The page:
The Skeptic Saved

 •  5 min. read  •  grade level: 6
For five years Harold and I had been working together in one place of business. He was a young man of great talent and promise, but without God and without hope.
I had often seen that his companions were professed skeptics; together they mocked my profession of believing in Christ. Occasionally I observed on his desk infidel books, and anything I said to him was only listened to because as his senior he was bound to show me a measure of respect. The bitterness of his spirit, his opposition to truth, or to my naming the Lord was very manifest.
A few years of city life with its confinement, and seductions to a young man of energy and ability, were sufficient to germinate the seeds of consumption, and poor Harold was at length compelled to return to his old home.
One Lord's Day when I went out to see him, I found him sitting by the fire in a large and comfortable dining room. I had many inquiries to make about the state of his health and other things, to all of which I received pleasant answers. At length I spoke of sin, and God's remedy for it. For a moment or two he allowed me to proceed until I quoted Scripture, then he turned and said,
“With regard to those things you had better keep your own opinion to yourself, as I have mine, and as for the Bible it is only a collection of old manuscripts.”
I begged him not to allow Satan to deceive him with such a lie, but he retorted,
“There is no Satan, it is a mere get-up.”
I said but little more to him, as he met everything in the same way. At length I rose to go, my Bible in my hand, but I could not open it. I thought of praying but I could not pray. My heart was sick. I felt that I had failed, that every weapon was powerless. I held out my hand to say farewell, and almost choked as I said-
“Harold, you will not hear me now, but if ever the day should come when you feel your need of Christ, I shall come most gladly to see you, and tell you how you may be saved. Believe it or not, as you like, there is no rest for you, until you put your trust in the Lord Jesus Christ, and although you will not hear me, I shall never cease to pray for you.”
Thus I left him, and weeks passed by. I heard occasionally that although his strength was failing, and his friends were dropping off, he was still as hard as ever. At length I received a message that he wished to see me.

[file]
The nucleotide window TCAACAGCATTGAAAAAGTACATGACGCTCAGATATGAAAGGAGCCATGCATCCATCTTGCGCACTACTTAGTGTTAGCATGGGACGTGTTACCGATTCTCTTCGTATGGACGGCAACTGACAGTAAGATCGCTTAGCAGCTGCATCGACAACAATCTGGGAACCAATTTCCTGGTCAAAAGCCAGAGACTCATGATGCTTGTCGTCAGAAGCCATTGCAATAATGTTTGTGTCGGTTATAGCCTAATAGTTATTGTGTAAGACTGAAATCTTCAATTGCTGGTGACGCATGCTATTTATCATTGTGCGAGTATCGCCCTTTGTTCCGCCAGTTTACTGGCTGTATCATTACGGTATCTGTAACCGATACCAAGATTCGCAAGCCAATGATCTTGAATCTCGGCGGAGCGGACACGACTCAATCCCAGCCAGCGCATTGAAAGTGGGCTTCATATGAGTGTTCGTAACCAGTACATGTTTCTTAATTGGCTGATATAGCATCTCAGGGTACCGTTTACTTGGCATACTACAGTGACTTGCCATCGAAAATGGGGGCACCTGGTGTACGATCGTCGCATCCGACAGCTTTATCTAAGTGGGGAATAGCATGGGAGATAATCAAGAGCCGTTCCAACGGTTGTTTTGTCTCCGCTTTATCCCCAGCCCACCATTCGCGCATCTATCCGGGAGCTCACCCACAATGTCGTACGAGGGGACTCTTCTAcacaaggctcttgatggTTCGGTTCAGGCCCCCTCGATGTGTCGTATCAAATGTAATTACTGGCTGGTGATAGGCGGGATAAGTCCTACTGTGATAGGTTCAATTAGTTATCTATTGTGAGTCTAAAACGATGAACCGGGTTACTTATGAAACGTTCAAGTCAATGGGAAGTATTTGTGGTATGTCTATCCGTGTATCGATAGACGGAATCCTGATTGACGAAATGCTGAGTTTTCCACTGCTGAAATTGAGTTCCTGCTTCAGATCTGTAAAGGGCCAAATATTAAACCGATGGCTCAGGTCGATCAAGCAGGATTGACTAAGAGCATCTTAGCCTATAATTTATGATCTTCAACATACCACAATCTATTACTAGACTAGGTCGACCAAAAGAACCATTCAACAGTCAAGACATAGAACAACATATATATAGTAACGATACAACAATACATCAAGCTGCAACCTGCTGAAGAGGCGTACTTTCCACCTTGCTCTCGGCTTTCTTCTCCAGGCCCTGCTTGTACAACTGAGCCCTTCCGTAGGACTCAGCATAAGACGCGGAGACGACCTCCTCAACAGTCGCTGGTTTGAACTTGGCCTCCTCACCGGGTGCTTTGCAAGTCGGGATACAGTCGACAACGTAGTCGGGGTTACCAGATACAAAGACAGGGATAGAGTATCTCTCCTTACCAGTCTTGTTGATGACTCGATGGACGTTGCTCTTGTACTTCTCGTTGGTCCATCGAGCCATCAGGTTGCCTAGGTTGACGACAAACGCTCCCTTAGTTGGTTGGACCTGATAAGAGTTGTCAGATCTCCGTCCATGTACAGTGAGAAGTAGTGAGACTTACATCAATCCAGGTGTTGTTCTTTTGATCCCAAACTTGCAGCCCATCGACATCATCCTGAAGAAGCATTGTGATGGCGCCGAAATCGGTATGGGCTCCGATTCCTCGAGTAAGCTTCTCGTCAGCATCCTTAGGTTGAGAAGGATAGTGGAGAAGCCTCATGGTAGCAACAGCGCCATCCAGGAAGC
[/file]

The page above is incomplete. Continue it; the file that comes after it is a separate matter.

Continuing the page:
This time I found him lying on a couch. I sat down, but he took little or no notice of me, his eyes seemed to be fixed on the wall. Presently I spoke of the sufferings he was passing through; but he said nothing. Then I asked,
“Have you found out yet that there is no peace for you until you accept the Lord Jesus as your Savior? Do you wish to accept Him now?”
His lips quivered, and I saw an evident struggle to keep down emotion; but he was as weak as a child, and his feelings mastered him. Taking his hand in mine, I asked,
“Have you ever tried to come to Jesus?”
“I have tried, hard, hard," he replied, and then he burst into tears and sobbed like a child.
I laid before him the truths of the gospel, how God had loved us so much that He gave His only begotten Son to bear our sins and their punishment. How God had laid our iniquities on Him, and how He Himself bore our sins in His body on the tree, and died the Just for the unjust, to bring us to God, and that him that cometh to Him He will in no wise cast out, but says,
“Come unto Me all ye that labor and are heavy laden, and I will give you rest." Matt. 11:2828Come unto me, all ye that labor and are heavy laden, and I will give you rest. (Matthew 11:28).
“If the Savior were here now, visibly, and offered you pardon, would you not gladly accept it from Him?”
“I wish He would take me, but my heart is so hard, so wicked," he replied.
“Do you not remember that the prodigal in the 15th chapter of Luke said, 'Father, I have sinned,' yet the father kissed him? God has only that one way of receiving sinners, and upon all who believe, God puts the best robe. He has done all for you, removed everything out of the way, that you may come straight to His arms and heart.”
The next time I called, a smile of welcome on the pale, but now calm and peaceful countenance told me that the struggle was over, and that the Lord had found His own.
He was graciously spared for six months after this, to give evidence of a true work of God. We had often spoken of the Lord's coming for us, and so I said,
“Jesus may come very soon, and then we shall go together.”
“It is all one; for if He does not, I shall at any rate be with Him, and we shall meet there soon. It will only be as a moment until we meet again-the time will not seem long when I am with the Lord" he replied and smiled.
“Yet a little while, and He that shall come will come, and will not tarry." Heb. 10:3737For yet a little while, and he that shall come will come, and will not tarry. (Hebrews 10:37).